Finding a Flow in a New City

There is an amazing comfort in the simplicity of yoga. All it takes is you and a mat. And let's be honest - the mat is really just extra. It could just be you - your feet on whatever ground you happen to be standing on. It could just be breathing - wherever you are.

My mat has been a big comfort to me as I have begun transitioning into a new city over the past 5 days. California is so different from Boston that even the stimuli of the different landscapes and sights is somewhat overwhelming. Moving 3,000 miles away has been hard. Luckily, asanas are the same almost everywhere. I could speak an entirely different language and pigeon would still be roughly the same from a physical sense. I love that. It's calming. It's a way of belonging - even if you feel out of place.

I was extremely attached to my teachers and my yoga in Boston. BBY and SASY felt like second homes. And when you spend 5-6 days a week at the same place - that definitely makes sense.

San Francisco is described by many people as a yoga mecca. And it is. There are mats on backs everywhere. There are studios galore, and many different styles. As I've tried a multitude of studios over the past few months during travel, and then more intently during this past week, I've had some hits and misses.

One of the issues is that some of the studios are HUGE. There are too many bodies for one instructor to watch - so there are three assistants as well. It feels so big and impersonal. I learned pretty quickly that I liked the intimacy of a smaller room. Even if this means that the room is full. My one exception to this is MC Yogi's class at Urban Flow on Thursday nights. It is a very large room - but it usually isn't super-packed, and it feels more intimate. And while many of Urban Flow's classes feel a bit too big for me - I do really like that it is donation-based - allowing those who can't afford a high priced class to practice at a price that they can manage.

I love Yoga Tree San Francisco. Five studios in the area, all more intimate rooms and a nice sense of community. The teachers are wonderful. Convenient to public transport with times that work with my rather random schedule. Everyone has been warm and welcoming.

This past Sunday, I trekked out to Rockridge in Oakland to try out Namaste Rockridge. I wanted to see the space and take a Forrest class with Pete Guinosso. Pete is a vinyasa and Forrest instructor at several local studios (including Yoga Tree) who is a great mix of my favorite yoga teacher aspects. He is funny and kind, and while he deeply respects the practice, he also makes sure there is room for humor and fun. Namaste is probably the most beautiful space I have ever practiced in. It has a beautiful brick wall with candles, the floor is gorgeous, and it's just simple. It rained during the practice and you could hear the pitter patter along the roof - so neat. Another sidenote would be that Rockridge is A-dorable. Such a cute little neighborhood.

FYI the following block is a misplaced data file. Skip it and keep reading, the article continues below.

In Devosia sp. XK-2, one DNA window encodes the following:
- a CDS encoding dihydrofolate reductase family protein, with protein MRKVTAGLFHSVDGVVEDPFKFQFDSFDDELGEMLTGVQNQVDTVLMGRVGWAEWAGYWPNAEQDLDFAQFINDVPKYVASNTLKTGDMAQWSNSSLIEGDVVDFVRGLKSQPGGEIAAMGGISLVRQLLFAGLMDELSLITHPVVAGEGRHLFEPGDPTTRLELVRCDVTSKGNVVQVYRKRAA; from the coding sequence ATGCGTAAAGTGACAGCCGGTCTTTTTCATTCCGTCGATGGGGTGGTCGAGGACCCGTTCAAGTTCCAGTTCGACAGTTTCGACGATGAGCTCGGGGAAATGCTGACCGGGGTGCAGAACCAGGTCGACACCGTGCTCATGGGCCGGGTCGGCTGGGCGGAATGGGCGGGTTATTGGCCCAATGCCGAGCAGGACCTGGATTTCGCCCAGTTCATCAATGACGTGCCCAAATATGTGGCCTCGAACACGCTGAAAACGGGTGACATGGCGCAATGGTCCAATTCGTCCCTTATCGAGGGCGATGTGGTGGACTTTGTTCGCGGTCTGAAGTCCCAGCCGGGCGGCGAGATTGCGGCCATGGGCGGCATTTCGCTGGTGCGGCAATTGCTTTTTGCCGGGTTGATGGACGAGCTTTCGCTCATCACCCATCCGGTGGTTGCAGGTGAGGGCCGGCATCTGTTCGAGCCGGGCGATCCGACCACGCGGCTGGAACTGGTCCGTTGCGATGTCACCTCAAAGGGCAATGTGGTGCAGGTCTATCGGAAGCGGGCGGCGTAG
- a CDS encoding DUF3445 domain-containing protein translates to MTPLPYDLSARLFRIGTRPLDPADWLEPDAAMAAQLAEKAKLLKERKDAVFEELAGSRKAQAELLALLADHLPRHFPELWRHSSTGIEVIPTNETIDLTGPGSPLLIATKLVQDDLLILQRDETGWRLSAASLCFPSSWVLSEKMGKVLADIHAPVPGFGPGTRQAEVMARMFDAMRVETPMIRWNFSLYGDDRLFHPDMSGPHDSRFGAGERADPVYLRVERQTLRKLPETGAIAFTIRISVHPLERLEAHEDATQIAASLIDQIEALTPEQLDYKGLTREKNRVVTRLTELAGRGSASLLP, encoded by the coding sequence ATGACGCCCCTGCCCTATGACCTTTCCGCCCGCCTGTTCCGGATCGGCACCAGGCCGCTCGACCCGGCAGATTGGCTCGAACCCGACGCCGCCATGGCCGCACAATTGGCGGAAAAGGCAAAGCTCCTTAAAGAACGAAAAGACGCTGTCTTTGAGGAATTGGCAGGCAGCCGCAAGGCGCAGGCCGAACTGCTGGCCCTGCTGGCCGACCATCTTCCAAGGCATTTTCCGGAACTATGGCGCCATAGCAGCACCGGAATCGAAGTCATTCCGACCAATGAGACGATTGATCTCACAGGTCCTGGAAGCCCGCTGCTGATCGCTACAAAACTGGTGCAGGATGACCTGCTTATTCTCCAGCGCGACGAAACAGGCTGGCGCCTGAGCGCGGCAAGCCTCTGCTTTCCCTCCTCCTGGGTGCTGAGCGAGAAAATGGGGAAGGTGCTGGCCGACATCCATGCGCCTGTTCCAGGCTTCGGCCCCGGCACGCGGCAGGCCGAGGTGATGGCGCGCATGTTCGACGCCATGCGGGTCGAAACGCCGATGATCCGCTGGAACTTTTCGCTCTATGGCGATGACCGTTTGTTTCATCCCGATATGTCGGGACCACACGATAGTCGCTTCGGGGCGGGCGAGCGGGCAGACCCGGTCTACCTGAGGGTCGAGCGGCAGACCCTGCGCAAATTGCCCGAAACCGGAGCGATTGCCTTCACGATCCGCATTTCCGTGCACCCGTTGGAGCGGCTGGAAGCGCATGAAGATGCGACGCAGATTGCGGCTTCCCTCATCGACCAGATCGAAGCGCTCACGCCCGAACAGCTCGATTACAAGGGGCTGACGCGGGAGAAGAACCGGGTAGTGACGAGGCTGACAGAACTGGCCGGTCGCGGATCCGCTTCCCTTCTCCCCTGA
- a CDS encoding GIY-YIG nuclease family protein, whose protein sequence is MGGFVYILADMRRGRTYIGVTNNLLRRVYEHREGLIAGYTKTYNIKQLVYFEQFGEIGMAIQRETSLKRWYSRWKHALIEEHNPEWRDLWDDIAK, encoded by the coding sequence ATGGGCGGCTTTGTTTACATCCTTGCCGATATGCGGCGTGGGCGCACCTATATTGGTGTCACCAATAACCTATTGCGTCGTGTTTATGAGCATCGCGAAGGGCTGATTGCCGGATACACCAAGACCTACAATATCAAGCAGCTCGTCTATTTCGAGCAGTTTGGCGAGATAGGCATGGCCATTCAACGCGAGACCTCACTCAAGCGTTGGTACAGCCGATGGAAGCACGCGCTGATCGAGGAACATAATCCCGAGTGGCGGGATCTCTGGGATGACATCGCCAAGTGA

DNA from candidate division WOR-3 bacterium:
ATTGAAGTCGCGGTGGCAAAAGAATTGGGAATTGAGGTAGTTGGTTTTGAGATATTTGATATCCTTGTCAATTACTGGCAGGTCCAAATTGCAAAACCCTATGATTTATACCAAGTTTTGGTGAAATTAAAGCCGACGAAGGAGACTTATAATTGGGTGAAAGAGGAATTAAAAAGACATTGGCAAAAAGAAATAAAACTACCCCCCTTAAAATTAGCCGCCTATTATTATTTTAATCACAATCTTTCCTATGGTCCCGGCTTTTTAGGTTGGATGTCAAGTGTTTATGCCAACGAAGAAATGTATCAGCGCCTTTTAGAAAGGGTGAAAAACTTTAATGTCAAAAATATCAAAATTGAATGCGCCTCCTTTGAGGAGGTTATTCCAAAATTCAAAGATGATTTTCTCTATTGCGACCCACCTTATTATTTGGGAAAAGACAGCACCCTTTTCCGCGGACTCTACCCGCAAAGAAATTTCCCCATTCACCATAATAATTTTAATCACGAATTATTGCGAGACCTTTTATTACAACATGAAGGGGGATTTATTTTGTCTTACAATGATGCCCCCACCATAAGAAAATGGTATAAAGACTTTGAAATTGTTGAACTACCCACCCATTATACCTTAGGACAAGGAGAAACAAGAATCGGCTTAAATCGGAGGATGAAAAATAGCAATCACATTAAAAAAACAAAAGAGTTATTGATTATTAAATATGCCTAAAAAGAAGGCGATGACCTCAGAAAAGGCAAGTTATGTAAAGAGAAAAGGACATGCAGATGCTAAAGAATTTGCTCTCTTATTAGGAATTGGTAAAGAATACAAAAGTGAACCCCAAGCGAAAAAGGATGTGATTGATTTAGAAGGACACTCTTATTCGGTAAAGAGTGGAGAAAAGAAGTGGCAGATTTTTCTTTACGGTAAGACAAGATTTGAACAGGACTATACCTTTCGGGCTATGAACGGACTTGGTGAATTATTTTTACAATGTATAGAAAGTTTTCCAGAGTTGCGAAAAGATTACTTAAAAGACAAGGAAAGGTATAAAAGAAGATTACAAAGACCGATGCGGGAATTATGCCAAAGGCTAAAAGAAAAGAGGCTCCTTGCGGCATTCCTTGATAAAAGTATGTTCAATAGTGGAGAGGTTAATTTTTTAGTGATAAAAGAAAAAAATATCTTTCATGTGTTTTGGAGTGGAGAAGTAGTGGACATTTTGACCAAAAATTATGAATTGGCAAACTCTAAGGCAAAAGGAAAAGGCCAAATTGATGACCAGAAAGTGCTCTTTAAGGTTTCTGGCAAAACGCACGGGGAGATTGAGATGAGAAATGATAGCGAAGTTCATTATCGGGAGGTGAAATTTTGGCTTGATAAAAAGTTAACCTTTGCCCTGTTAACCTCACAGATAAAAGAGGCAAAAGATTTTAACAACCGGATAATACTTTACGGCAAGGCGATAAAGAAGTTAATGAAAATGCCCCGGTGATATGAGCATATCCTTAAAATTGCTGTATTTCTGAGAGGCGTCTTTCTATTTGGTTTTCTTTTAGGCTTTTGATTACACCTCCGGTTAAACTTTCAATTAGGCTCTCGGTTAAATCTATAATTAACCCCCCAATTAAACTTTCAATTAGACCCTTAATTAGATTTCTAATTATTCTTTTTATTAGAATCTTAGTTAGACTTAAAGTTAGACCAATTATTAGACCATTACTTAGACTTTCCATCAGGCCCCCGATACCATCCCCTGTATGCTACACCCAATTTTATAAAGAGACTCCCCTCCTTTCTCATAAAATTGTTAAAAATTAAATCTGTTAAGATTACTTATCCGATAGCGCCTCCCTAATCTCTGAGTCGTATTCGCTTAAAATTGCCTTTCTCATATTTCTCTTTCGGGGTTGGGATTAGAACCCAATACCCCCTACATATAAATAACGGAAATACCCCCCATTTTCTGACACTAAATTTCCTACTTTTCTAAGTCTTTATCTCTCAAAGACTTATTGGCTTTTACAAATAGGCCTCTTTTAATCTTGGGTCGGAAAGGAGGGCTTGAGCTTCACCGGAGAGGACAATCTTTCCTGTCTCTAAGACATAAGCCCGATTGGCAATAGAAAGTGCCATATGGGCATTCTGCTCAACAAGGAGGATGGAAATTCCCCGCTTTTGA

Yesterday, I went to the Moksha Life Center. Small and only two blocks from my office, this was a great match for my schedule. I took a Forrest class with Sandy Till. There were probably less than 15 people in the class and it was SO NICE to have a small group. Many of the people in the class seemed like they came every week and knew each other's names. Sandy was extremely personal in her adjustment/discussion during class and she seemed genuinely interested in helping people match the practice to their abilities and needs. After class, she gave me a list of Forrest colleagues she thought that I would like - which was so thoughtful. It was a pretty traditional Forrest class - I will definitely be back.

There are many things to love about San Francisco Yoga. One particular item is that people make room. I have been in multiple classes with multiple instructors where folks arriving on time are pressed to find a spot. We've all been there - with the awkward stares from those that have "staked out" their spots. This is yoga - MAKE ROOM FOR YOUR NEIGHBOR! In SF, this is less of a problem. People actively move, instructors rearrange the room to allow mats to fit. Students seem to be used to this and are respectful of moving efficiently and mindfully. So kudos to a city that makes space on the floor so other people can create space in their minds and bodies!

Another SF tradition: meet someone new before you practice. Again - almost every class. I like meeting new people - and especially being a new person in a strange city - it makes you feel like you are a part of a community.

I've just scratched the surface, but it is definitely a new type of challenge for me in my practice. It goes back to blooming where you are planted. I might be in a lot of different studios - but it's the same breathwork. The same rooting and rising. The same yoga. No matter where you are.